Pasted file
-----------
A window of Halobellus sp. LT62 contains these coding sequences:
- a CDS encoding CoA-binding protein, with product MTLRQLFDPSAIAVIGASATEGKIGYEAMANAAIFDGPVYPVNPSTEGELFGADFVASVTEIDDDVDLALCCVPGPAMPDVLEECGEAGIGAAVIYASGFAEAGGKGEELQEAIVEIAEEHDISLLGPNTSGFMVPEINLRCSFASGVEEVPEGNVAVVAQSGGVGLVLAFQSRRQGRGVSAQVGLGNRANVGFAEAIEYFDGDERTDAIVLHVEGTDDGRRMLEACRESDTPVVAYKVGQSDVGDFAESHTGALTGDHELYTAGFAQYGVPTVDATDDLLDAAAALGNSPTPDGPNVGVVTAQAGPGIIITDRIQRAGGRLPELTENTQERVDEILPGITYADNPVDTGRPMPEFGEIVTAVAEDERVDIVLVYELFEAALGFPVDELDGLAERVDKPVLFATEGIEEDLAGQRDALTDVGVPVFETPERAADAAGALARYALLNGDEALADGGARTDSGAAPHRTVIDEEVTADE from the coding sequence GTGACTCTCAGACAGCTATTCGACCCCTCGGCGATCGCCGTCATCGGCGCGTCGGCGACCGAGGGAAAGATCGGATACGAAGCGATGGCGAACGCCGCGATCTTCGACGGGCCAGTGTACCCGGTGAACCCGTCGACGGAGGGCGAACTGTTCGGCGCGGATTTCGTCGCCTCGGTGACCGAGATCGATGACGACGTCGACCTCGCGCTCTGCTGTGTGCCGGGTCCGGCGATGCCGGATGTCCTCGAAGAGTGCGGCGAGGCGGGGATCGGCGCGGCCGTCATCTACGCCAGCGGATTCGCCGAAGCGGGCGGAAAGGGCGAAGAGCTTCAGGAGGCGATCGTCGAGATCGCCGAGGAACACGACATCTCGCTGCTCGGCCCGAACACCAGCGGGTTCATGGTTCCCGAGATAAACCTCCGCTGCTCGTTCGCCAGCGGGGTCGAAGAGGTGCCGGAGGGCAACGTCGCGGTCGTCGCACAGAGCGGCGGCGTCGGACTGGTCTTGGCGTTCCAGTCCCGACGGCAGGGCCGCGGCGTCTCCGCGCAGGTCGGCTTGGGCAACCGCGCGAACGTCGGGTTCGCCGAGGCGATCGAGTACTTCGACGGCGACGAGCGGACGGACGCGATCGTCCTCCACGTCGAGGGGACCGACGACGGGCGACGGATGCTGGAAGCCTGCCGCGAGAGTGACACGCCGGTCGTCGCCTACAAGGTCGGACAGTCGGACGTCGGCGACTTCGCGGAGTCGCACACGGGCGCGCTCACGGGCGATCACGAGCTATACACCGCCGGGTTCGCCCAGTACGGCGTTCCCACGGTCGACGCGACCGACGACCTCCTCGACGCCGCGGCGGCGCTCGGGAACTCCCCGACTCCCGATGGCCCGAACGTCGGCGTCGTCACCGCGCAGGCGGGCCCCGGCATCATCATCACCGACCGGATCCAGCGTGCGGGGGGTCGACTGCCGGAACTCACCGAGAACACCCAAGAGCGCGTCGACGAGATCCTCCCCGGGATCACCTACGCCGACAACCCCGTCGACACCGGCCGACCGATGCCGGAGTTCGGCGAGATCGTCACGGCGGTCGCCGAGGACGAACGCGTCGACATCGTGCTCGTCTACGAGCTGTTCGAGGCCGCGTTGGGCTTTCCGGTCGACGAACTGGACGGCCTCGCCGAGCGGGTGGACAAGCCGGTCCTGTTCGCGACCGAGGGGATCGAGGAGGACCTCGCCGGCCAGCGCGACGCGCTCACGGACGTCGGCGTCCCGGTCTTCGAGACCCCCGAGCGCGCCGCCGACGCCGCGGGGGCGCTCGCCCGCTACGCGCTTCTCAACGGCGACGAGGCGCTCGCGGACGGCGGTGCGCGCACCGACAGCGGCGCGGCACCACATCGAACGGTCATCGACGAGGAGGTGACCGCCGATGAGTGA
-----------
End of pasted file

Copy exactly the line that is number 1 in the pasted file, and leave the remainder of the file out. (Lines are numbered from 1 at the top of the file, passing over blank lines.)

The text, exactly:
A window of Halobellus sp. LT62 contains these coding sequences: